All honey bees (Apis mellifera) live in colonies where the worker bees will sting intruders as a form of defense, and alarmed bees will release a pheromone that stimulates the attack response in other bees.
Pollen and nectar
Native to the continents of Europe, Asia, and Africa. As of the early 1600s, the insect was introduced to North America, with subsequent introductions of other European subspecies two centuries later. Since then, they have spread throughout the Americas.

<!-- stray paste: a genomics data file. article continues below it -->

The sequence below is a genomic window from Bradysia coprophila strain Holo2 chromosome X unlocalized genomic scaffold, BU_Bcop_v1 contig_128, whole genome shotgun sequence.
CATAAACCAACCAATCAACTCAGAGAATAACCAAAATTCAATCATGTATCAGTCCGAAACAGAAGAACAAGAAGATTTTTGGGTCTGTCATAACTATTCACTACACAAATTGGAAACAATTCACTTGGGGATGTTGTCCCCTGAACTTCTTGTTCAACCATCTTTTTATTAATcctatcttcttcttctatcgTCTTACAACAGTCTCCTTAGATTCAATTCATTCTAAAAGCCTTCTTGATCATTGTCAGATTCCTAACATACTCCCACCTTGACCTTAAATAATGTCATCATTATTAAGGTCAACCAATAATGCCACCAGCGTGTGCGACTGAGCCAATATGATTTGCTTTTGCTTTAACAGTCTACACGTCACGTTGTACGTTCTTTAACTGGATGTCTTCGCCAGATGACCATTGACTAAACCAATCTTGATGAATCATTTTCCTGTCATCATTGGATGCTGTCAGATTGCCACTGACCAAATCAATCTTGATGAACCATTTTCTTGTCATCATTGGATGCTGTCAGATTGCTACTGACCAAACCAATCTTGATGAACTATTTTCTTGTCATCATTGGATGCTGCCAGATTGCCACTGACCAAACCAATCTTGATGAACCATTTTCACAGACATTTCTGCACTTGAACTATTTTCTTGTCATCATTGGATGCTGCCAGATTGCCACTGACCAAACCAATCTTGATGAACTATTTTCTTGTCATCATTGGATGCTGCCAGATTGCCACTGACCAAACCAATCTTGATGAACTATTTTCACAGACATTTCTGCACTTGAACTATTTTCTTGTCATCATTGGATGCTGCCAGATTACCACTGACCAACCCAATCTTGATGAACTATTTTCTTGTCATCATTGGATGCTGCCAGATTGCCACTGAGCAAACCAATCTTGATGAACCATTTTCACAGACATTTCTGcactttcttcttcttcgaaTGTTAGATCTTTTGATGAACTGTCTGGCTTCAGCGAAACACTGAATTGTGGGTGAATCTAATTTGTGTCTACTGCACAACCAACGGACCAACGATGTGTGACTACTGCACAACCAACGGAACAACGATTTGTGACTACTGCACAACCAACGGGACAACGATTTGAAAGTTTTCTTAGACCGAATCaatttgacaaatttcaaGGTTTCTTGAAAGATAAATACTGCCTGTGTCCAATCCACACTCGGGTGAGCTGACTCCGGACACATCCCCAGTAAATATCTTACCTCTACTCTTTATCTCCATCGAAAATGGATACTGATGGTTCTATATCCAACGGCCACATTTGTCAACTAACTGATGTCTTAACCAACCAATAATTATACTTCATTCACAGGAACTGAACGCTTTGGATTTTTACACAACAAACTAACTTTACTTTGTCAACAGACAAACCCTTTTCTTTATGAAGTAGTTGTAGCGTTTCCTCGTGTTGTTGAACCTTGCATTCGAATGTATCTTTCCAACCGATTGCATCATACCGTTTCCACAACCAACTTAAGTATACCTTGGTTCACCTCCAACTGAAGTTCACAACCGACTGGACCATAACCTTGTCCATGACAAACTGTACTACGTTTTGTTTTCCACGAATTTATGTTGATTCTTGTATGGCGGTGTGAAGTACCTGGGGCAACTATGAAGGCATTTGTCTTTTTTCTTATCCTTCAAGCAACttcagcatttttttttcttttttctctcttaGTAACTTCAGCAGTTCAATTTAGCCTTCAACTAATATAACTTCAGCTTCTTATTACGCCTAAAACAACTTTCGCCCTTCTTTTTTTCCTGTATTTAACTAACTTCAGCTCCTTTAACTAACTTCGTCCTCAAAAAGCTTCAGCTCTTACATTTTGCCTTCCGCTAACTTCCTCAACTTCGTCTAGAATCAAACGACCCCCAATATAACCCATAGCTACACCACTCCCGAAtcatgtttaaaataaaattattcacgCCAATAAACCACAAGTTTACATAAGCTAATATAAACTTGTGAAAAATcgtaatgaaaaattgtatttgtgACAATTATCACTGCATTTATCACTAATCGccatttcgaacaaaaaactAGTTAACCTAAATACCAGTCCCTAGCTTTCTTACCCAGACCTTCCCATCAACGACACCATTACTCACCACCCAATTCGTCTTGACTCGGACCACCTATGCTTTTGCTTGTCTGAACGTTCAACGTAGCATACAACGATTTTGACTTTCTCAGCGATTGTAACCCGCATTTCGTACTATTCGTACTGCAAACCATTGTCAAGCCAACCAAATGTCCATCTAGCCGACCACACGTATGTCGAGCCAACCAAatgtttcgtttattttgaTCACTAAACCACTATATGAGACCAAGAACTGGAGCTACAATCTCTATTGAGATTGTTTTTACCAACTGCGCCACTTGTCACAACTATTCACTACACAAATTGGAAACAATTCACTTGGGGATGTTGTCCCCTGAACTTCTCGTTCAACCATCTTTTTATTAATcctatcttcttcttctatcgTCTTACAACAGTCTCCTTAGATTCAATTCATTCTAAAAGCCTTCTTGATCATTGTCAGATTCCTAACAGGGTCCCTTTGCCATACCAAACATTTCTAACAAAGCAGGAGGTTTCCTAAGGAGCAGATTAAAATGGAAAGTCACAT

First, public planting of nectariferous plants as food supplements for honeybees should be planned to profit other bee species as well. Potential plant species should be tested for their attraction and suitability (in terms of blooming season and floral morphology) for both honeybees and native bees. Such an effort is now underway in Israel.
Although quite inactive during the winter, the honeybee survives the colder months by clustering for warmth. By self-regulating the internal temperature of the cluster, the bees maintain 93 degrees Fahrenheit in the center of the winter cluster (regardless of the outside temperature).